That week, the pair were working at a middle school in a town where the main street was lined with fast-food restaurants and houses with peeling paint. “I just really don’t know what to expect.” Sex ed was held in the school’s gym, where rickety wooden bleachers stretched across a scarred hardwood basketball court.A few historic homes with well-kept lawns formed a ring around the center of town. A wad of paper lay on the floor; students kicked it as they stampeded into the room. That first day, those without consent forms—about half of them, either denied permission by their parents and guardians or unwilling to produce the signed slips I suspected were crumpled in their backpacks—disappeared into an adjacent room.Then she handed it to the girl in the first row and told her to attach it to her skin and pull it off. The girl did as she was told, and then the piece of tape was passed around for each of us to follow suit.When it got to me, I gingerly stuck it on my left forearm, smoothing it out on my skin. “It’s basically trash.” This tape, she said, could never bond well enough to stick to anything, especially not another dirty piece of tape.Sources: Guttmacher Institute, National Center for Health Statistics, and SIECUS.Despite the apparent failures of the abstinence approach to sex ed, half of all states now embrace it, and the trend shows no sign of abating.I wondered what the teenagers growing up today among West Tennessee’s churches and farms were hearing. of 2014, on an unseasonably cool Monday morning, I climbed into Donna Whittle’s immaculate car outside the offices of Life Choices, in the regional hub of Dyersburg.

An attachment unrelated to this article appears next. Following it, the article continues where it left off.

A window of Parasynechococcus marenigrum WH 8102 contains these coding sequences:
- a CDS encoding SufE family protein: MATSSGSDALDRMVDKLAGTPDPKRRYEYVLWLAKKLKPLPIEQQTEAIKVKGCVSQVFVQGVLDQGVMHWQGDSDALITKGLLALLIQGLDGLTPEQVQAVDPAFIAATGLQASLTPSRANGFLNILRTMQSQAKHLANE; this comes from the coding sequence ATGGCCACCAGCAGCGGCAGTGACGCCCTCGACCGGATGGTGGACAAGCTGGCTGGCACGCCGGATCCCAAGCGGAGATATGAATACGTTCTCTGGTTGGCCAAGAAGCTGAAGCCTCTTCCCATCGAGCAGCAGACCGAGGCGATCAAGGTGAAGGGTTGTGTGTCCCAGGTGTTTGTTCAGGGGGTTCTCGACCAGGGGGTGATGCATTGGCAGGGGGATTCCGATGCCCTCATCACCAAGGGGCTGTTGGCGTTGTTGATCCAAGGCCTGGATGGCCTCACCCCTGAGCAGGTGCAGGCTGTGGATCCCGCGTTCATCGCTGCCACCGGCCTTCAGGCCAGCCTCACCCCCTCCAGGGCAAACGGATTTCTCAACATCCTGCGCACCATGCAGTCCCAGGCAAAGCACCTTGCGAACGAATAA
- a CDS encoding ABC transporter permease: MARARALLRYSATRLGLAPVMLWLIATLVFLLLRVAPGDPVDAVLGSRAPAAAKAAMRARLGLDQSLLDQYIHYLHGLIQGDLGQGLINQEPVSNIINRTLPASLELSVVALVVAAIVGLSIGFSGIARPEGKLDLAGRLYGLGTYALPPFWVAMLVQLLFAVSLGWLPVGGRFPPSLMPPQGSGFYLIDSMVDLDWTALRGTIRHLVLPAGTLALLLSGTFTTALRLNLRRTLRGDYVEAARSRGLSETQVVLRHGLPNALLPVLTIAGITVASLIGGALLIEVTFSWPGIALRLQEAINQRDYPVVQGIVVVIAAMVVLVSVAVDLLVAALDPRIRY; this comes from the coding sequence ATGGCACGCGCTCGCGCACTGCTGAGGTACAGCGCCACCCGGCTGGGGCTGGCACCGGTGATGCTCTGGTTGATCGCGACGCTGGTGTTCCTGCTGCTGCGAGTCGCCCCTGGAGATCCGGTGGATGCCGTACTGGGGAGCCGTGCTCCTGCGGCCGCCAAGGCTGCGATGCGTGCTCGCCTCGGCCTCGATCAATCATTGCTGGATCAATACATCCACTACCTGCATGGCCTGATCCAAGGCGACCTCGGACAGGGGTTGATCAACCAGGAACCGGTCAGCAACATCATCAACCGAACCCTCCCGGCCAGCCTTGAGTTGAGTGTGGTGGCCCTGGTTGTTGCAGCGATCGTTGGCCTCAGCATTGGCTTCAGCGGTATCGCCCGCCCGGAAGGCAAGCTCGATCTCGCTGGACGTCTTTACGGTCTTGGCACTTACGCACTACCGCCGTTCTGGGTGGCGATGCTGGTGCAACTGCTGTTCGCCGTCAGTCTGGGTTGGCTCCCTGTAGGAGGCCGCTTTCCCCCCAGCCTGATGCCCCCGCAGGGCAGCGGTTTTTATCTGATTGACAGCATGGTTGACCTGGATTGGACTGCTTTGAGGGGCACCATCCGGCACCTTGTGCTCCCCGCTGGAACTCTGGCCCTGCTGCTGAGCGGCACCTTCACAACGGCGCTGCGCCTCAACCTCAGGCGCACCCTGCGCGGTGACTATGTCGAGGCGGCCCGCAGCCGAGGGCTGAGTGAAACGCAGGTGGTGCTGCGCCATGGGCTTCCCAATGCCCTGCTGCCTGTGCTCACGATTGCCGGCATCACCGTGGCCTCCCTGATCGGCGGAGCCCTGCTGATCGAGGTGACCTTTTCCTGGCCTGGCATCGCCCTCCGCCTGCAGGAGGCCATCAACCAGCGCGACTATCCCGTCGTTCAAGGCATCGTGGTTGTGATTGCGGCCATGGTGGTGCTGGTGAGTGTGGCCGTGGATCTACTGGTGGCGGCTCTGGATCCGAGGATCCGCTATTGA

“Hey, y’all,” said Boals, a tall 32-year-old with blue eyes and an all-American face. “I was in a relationship in high school for two years, and we had sex,” he said.
In 2012, Mississippi implemented a law that mandates either abstinence-only curricula or abstinence-plus curricula (which stresses abstinence but also teaches kids about contraception).